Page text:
“predicate to any exercise of [the Court's]
jurisdiction.” Florida Audubon Soc'y v.
Bentsen, 94 F.3d 658, 663 (D.C. Cir. 1996); see also
Allen v. Wright, 468 U.S. 737, 750 (1984) (discussing
case-or-controversy requirement). “This limitation is
no mere formality: it ‘defines with respect to the
Judicial Branch the idea of separation of powers on which the
Federal Government is founded.'” Dominguez v.
UAL Corp., 666 F.3d 1359, 1361 (D.C. Cir. 2012) (quoting
Allen, 468 U.S. at 750).
doctrine of standing “requires federal courts to
satisfy themselves that ‘the plaintiff has alleged such
a personal stake in the outcome of the controversy as to
warrant [his] invocation of federal-court
jurisdiction.” Summers v. Earth Island Inst.,
555 U.S. 488, 493 (2009) (citing Warth v. Seldin,
422 U.S. 490, 498-99 (1975)). “To establish Article III
standing, an injury must be ‘concrete, particularized,
and actual or imminent; fairly traceable to the challenged
action; and redressable by a favorable ruling.'”
Clapper v. Amnesty Int'l USA, 133 S.Ct. 1138,
1147 (2013) (quoting Monsanto Co. v. Geertson Seed
Farms, 561 U.S. 139, 149 (2010)). “[T]he
[p]laintiff's factual allegations in the complaint . . .
will bear closer scrutiny in resolving a 12(b)(1) motion'
than in resolving a 12(b)(6) motion for failure to state a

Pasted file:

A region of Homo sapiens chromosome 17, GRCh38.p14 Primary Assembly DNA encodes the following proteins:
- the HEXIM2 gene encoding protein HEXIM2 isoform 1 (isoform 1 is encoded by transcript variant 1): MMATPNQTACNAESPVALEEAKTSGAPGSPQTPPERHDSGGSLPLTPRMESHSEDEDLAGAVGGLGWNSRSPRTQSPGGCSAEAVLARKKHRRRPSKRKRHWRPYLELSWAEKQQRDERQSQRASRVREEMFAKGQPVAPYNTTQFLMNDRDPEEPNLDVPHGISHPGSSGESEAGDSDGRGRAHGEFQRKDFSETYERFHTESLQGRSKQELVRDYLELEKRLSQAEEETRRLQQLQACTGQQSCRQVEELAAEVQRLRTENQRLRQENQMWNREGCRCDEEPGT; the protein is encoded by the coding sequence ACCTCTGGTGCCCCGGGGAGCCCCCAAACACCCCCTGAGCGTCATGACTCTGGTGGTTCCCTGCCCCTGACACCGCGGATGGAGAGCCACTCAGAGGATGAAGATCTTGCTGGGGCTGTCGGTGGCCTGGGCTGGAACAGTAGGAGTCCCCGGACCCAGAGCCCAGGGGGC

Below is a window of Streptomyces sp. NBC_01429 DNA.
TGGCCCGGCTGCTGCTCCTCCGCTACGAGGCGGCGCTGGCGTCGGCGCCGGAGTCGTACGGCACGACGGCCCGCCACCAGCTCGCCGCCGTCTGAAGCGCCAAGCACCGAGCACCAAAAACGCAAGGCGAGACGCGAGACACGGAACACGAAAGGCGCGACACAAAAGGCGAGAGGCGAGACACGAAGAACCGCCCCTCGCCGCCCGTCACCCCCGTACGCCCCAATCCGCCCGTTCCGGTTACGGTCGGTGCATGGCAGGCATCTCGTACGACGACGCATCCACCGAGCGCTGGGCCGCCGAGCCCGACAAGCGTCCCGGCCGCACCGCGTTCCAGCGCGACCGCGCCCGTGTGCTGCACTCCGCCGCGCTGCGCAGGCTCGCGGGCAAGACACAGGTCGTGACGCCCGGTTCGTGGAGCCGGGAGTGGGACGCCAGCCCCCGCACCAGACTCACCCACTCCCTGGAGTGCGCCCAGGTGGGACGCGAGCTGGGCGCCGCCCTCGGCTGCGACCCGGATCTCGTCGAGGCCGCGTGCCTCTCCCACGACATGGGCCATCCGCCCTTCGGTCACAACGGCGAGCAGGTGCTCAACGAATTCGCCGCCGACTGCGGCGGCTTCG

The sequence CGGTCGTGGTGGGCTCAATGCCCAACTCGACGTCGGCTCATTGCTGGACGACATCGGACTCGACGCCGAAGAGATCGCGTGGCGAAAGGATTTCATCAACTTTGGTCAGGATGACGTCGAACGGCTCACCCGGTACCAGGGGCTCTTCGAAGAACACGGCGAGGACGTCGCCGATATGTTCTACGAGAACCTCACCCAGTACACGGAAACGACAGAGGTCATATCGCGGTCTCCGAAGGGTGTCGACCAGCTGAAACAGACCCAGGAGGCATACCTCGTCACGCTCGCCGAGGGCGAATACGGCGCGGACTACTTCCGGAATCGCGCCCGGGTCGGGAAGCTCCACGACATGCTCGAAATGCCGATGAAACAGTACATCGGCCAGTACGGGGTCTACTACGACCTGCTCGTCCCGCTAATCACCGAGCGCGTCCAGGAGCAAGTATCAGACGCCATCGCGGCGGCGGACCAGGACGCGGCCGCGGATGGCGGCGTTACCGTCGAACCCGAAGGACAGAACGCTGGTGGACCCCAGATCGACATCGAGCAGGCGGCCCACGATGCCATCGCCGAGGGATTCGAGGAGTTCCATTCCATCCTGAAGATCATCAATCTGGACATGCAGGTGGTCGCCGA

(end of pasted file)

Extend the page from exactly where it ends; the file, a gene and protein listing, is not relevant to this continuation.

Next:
claim.” Grand Lodge of the Fraternal Order of
Police v. Ashcroft, 185 F.Supp.2d 9, 13-14 (D.D.C. 2001)
(quoting 5A Charles A. Wright & Arthur R. Miller,
Federal Practice and Procedure § 1350 (2d ed.
pleadings fail to establish standing for multiple reasons.
Most fatally, they allege no injury. To demonstrate his
standing here, Maguire must contend that he suffered a
distinct harm that can be traced to Defendant's alleged
failure to act on his information. See Valley Forge
Christian College v. Americans United for Separation of
Church and State, Inc., 454 U.S. 464, 472 (1982). That
injury must be “concrete and particularized” and
“actual or imminent, not conjectural or
hypothetical.” Lujan, 504 U.S. at 560
(citations omitted). Plaintiff, however, simply has not
alleged how he was injured - if at all - by the FBI's
failure to take action in response to his tips.
extent that the Court may do the work for him, it finds no
cognizable injury on the facts alleged. Plaintiff does not
claim that he has been denied reward money advertised by the
FBI in its online postings. Nor does he assert that he was
personally harmed by any of the outlaws he reported. Instead,
he maintains that this case is “about how things are
and are not enforced by the FBI, ” and “waste . .
. or mishandling [of] money.” Pl. Resp. at 1-2. This
injury is neither concrete nor particularized. Rather, it is
just “injury to the interest in seeing that the law is
obeyed, ” which has been held too abstract and
unspecific to form the basis of a justiciable case or
controversy. See FEC v. Akins, 524 U.S. 11, 24
(1998) (quoting Coleman v. Miller, 307 U.S. 433, 460
(1939) (Frankfurter, J., dissenting)); see also Whitner
v. U.S., No. 11-14458, 2012 WL 88284, at *1-2 (E.D.
Mich. Jan. 11, 2012) (“The investigation and
prosecution of crimes is a discretionary function of the FBI,
and the Plaintiff lacks standing to challenge any decision by
the FBI with regards to an alleged failure to
Plaintiff's allegations do not state a cognizable injury,
the Court will issue a contemporaneous Order dismissing the
case without ...